On 8/21/06, thoran @ thoran. com <> wrote:
> I was surprised to find the following...
>
> irb(main):001:0> {:a => 'a', :b => 'b'}
> => {:a=>"a", :b=>"b"}

[..]
> I then assumed that there might be some kind of optimisation going on,
> but how much optimisation of {:a => 'a', :b => 'b', ... } can there
> be?

Hashes are unordered so that Ruby can use the hash function of the
keys. Read up on hashes at wikipedia:
http://en.wikipedia.org/wiki/Hash_table

There was a thread about making an "ordered hash" in the last few
weeks. Worth searching for.

;Daniel

--
Daniel Baird
http://tiddlyspot.com (free, effortless TiddlyWiki hosting)
http://danielbaird.com (TiddlyW;nks! :: Whiteboard Koala :: Blog ::
Things That Suck)

Daniel Baird, Aug 21, 2006
4. Hal FultonGuest

Re: Why Does Hash Apparently Reorder Its Internal RepresentationAnd Other Associated Ponderings

wrote:
> I was surprised to find the following...

[snip]

This has been discussed many times over the last
six years. Do a search of the archives.
>
> It doesn't seem very PoLS to have it reordered, although perhaps one
> shouldn't be surprised that a hash is unordered? Perhaps Matz is
> convincing us of this statement? Said Matz unto the flock in a loud,
> Godly voice: "Make no assumptions about the order of hashes!"

Don't invoke POLS. It's Matz's surprise that matters, not yours or
mine. And his voice is anything but loud.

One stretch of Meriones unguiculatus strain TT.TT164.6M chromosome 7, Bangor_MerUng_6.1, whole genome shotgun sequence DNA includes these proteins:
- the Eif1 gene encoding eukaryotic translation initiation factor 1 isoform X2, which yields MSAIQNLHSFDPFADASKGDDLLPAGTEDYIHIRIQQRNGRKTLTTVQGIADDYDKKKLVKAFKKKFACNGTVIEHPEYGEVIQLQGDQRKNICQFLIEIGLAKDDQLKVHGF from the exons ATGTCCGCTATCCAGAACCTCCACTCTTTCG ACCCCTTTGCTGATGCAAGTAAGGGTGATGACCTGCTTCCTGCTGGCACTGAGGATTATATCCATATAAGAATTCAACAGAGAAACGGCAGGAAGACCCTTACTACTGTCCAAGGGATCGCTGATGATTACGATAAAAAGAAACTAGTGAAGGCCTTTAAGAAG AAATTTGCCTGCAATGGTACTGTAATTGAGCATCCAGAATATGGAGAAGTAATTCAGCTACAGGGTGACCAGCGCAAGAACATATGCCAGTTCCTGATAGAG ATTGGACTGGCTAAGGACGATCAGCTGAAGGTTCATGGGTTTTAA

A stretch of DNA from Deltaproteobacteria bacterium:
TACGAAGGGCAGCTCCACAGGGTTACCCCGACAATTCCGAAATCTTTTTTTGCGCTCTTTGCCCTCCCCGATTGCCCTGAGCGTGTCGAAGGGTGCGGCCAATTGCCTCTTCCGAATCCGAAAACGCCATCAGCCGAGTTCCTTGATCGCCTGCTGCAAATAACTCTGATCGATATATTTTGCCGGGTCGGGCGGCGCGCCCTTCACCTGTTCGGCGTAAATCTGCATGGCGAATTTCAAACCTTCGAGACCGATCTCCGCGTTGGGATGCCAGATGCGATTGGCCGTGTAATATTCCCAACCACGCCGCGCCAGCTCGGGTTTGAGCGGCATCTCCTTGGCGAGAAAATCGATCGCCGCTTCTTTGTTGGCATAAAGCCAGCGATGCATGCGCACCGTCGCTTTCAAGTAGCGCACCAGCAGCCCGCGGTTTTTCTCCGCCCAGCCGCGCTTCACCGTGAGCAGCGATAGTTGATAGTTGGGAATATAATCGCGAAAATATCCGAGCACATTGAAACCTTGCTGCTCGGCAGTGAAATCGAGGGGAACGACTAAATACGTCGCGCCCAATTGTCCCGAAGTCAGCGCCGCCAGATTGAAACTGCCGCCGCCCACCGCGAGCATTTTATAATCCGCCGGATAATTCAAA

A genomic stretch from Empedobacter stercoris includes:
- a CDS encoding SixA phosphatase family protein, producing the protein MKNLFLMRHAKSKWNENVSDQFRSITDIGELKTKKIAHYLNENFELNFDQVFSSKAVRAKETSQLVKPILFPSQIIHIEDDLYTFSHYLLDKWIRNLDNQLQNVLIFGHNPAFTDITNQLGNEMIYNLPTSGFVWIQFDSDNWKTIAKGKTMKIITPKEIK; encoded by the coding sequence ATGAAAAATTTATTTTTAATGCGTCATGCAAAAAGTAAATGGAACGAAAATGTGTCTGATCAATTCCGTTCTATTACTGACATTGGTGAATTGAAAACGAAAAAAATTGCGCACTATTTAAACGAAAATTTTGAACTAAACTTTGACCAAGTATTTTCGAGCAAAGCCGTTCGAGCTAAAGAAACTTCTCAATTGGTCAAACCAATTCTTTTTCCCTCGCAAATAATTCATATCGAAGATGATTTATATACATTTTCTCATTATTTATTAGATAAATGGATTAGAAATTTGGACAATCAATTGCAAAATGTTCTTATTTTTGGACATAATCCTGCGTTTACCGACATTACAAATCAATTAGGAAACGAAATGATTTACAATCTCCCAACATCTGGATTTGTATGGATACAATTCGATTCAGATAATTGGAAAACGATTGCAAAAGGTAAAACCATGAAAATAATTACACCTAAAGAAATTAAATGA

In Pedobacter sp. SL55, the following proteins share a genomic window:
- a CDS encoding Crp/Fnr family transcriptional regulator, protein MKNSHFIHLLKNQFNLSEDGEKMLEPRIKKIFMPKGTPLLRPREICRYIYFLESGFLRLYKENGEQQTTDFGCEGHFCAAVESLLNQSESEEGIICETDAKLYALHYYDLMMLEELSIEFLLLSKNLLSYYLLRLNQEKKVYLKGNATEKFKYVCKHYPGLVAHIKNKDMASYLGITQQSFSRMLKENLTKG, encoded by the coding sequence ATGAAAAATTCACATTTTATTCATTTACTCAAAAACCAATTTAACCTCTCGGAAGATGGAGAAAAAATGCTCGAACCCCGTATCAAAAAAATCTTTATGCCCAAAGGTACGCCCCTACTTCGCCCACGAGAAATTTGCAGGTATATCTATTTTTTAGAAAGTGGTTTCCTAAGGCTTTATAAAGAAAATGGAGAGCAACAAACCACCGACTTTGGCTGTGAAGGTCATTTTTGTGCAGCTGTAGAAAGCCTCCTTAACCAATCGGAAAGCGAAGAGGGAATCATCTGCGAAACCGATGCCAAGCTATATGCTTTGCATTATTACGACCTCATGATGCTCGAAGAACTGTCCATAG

>
> Even so, would some unwritten law be being broken if I did this stuff?
>

Personally I favor introducing an ordered hash of some form into Ruby.
Other people don't. Many want the original Hash kept as it is for speed
(though I am still unconvinced that merely keeping a sequence number
along with each key would impact speed dramatically).

What might be best is a class that inherits from Hash and preserves
order. We'd need a literal notation, however.

Hal

Hal Fulton, Aug 21, 2006
5. Yukihiro MatsumotoGuest

Re: Why Does Hash Apparently Reorder Its Internal Representation And Other Associated Ponderings

Hi,

In message "Re: Why Does Hash Apparently Reorder Its Internal Representation And Other Associated Ponderings"
on Mon, 21 Aug 2006 16:37:00 +0900, Hal Fulton <> writes:

|Personally I favor introducing an ordered hash of some form into Ruby.
|Other people don't. Many want the original Hash kept as it is for speed
|(though I am still unconvinced that merely keeping a sequence number
|along with each key would impact speed dramatically).

I am open to introduce order into 1.9 Hash, as long as we can
accomplish reasonable performance. I haven't yet read the "A use case
for an ordered hash" thread yet. I am facing a huge mountain of mails
after the vacation.

matz.

Yukihiro Matsumoto, Aug 21, 2006
6. Hal FultonGuest

Re: Why Does Hash Apparently Reorder Its Internal RepresentationAnd Other Associated Ponderings

Yukihiro Matsumoto wrote:
> Hi,
>
> In message "Re: Why Does Hash Apparently Reorder Its Internal Representation And Other Associated Ponderings"
> on Mon, 21 Aug 2006 16:37:00 +0900, Hal Fulton <> writes:
>
> |Personally I favor introducing an ordered hash of some form into Ruby.
> |Other people don't. Many want the original Hash kept as it is for speed
> |(though I am still unconvinced that merely keeping a sequence number
> |along with each key would impact speed dramatically).
>
> I am open to introduce order into 1.9 Hash, as long as we can
> accomplish reasonable performance. I haven't yet read the "A use case
> for an ordered hash" thread yet. I am facing a huge mountain of mails
> after the vacation.

My use case (I started that thread) may not be compelling. Other people,
including Bil Kleb, have said it would be useful to them also.